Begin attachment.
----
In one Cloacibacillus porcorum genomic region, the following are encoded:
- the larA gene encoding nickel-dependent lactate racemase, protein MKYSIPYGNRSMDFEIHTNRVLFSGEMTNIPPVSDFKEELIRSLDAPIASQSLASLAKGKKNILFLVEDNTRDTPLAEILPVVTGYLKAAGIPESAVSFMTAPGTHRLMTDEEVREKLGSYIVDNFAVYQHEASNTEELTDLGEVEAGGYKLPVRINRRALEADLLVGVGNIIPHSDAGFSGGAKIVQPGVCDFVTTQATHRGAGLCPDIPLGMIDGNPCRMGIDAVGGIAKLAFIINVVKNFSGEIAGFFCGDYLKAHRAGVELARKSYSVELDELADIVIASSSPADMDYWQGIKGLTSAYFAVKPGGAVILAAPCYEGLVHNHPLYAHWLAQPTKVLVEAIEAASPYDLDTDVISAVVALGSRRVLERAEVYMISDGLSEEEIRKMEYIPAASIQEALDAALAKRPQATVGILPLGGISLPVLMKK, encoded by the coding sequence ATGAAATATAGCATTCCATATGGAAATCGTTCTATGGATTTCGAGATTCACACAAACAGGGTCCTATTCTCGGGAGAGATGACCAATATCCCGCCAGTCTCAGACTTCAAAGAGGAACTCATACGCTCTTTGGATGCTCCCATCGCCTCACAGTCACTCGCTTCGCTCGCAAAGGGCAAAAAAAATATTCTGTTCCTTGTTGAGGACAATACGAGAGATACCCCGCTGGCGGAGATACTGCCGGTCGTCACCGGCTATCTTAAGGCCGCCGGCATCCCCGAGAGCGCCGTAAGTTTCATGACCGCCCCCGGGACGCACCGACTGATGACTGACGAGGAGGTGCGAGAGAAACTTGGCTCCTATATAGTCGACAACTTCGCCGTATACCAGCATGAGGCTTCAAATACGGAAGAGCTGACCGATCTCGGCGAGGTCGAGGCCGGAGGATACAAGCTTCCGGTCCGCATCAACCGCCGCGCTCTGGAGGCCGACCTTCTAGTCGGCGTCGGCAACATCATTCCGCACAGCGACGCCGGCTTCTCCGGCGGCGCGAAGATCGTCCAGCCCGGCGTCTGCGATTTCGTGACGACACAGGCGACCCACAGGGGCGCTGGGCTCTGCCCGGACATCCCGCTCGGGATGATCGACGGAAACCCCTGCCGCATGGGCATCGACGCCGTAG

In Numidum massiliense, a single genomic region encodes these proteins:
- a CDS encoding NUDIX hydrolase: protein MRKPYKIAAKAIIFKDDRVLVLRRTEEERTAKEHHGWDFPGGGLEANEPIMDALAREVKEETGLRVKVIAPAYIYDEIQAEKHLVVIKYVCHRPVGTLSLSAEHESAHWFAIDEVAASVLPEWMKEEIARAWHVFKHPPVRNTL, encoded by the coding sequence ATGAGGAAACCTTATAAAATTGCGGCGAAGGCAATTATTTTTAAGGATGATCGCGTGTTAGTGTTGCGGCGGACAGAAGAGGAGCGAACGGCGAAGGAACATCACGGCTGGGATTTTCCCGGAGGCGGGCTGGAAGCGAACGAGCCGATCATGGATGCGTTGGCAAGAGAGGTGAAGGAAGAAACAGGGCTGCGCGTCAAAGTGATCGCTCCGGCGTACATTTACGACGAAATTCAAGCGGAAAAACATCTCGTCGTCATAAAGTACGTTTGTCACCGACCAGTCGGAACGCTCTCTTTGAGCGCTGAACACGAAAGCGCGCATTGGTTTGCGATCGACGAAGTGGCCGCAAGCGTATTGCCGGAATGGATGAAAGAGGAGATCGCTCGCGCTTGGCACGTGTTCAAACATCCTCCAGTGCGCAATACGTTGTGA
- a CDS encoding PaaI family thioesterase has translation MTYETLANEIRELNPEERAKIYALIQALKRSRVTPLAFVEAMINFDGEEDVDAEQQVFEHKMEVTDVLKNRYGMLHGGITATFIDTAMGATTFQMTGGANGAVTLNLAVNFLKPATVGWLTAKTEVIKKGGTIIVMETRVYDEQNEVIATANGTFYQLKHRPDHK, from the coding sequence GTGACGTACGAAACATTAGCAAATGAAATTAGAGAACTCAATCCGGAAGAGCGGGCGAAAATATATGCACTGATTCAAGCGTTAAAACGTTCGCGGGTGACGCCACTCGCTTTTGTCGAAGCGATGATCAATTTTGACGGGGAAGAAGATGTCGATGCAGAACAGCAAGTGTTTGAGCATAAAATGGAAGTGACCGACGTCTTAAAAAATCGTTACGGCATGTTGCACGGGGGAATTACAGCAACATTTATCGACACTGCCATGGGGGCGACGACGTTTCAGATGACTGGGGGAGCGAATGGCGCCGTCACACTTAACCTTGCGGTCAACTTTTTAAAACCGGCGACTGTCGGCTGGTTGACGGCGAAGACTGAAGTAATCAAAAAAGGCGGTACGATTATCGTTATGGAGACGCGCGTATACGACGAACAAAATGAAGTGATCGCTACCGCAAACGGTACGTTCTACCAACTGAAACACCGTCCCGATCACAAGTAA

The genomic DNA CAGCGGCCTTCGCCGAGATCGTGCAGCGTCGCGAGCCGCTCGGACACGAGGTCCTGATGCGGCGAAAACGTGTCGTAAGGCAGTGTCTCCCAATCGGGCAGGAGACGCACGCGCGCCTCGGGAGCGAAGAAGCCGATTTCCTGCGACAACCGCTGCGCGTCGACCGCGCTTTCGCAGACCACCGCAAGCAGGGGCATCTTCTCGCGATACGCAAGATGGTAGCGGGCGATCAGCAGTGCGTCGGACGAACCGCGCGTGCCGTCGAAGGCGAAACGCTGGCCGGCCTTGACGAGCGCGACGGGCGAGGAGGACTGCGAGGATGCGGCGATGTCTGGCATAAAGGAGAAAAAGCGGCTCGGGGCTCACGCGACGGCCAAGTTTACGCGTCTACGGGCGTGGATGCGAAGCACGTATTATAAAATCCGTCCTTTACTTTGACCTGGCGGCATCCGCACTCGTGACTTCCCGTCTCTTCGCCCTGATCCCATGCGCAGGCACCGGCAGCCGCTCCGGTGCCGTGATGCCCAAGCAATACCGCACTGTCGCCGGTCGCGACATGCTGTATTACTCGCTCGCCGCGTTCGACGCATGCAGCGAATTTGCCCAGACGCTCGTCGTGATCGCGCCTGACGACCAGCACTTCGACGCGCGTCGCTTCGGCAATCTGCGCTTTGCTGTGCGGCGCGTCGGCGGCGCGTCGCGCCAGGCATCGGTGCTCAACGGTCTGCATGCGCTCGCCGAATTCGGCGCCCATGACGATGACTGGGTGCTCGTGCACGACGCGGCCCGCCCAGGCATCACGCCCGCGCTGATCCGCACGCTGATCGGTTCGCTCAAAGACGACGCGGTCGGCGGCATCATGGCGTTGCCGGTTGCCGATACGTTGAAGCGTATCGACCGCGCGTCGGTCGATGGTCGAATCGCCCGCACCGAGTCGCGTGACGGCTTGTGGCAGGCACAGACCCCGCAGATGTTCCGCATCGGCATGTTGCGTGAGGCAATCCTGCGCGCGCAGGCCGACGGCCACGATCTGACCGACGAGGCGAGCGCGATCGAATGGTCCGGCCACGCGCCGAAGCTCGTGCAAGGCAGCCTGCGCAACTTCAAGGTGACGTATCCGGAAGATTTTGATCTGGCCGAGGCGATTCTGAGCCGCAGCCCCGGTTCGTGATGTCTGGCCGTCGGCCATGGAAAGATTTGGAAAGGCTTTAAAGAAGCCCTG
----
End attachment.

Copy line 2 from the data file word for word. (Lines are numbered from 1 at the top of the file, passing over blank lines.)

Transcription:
- the larA gene encoding nickel-dependent lactate racemase, protein MKYSIPYGNRSMDFEIHTNRVLFSGEMTNIPPVSDFKEELIRSLDAPIASQSLASLAKGKKNILFLVEDNTRDTPLAEILPVVTGYLKAAGIPESAVSFMTAPGTHRLMTDEEVREKLGSYIVDNFAVYQHEASNTEELTDLGEVEAGGYKLPVRINRRALEADLLVGVGNIIPHSDAGFSGGAKIVQPGVCDFVTTQATHRGAGLCPDIPLGMIDGNPCRMGIDAVGGIAKLAFIINVVKNFSGEIAGFFCGDYLKAHRAGVELARKSYSVELDELADIVIASSSPADMDYWQGIKGLTSAYFAVKPGGAVILAAPCYEGLVHNHPLYAHWLAQPTKVLVEAIEAASPYDLDTDVISAVVALGSRRVLERAEVYMISDGLSEEEIRKMEYIPAASIQEALDAALAKRPQATVGILPLGGISLPVLMKK, encoded by the coding sequence ATGAAATATAGCATTCCATATGGAAATCGTTCTATGGATTTCGAGATTCACACAAACAGGGTCCTATTCTCGGGAGAGATGACCAATATCCCGCCAGTCTCAGACTTCAAAGAGGAACTCATACGCTCTTTGGATGCTCCCATCGCCTCACAGTCACTCGCTTCGCTCGCAAAGGGCAAAAAAAATATTCTGTTCCTTGTTGAGGACAATACGAGAGATACCCCGCTGGCGGAGATACTGCCGGTCGTCACCGGCTATCTTAAGGCCGCCGGCATCCCCGAGAGCGCCGTAAGTTTCATGACCGCCCCCGGGACGCACCGACTGATGACTGACGAGGAGGTGCGAGAGAAACTTGGCTCCTATATAGTCGACAACTTCGCCGTATACCAGCATGAGGCTTCAAATACGGAAGAGCTGACCGATCTCGGCGAGGTCGAGGCCGGAGGATACAAGCTTCCGGTCCGCATCAACCGCCGCGCTCTGGAGGCCGACCTTCTAGTCGGCGTCGGCAACATCATTCCGCACAGCGACGCCGGCTTCTCCGGCGGCGCGAAGATCGTCCAGCCCGGCGTCTGCGATTTCGTGACGACACAGGCGACCCACAGGGGCGCTGGGCTCTGCCCGGACATCCCGCTCGGGATGATCGACGGAAACCCCTGCCGCATGGGCATCGACGCCGTAG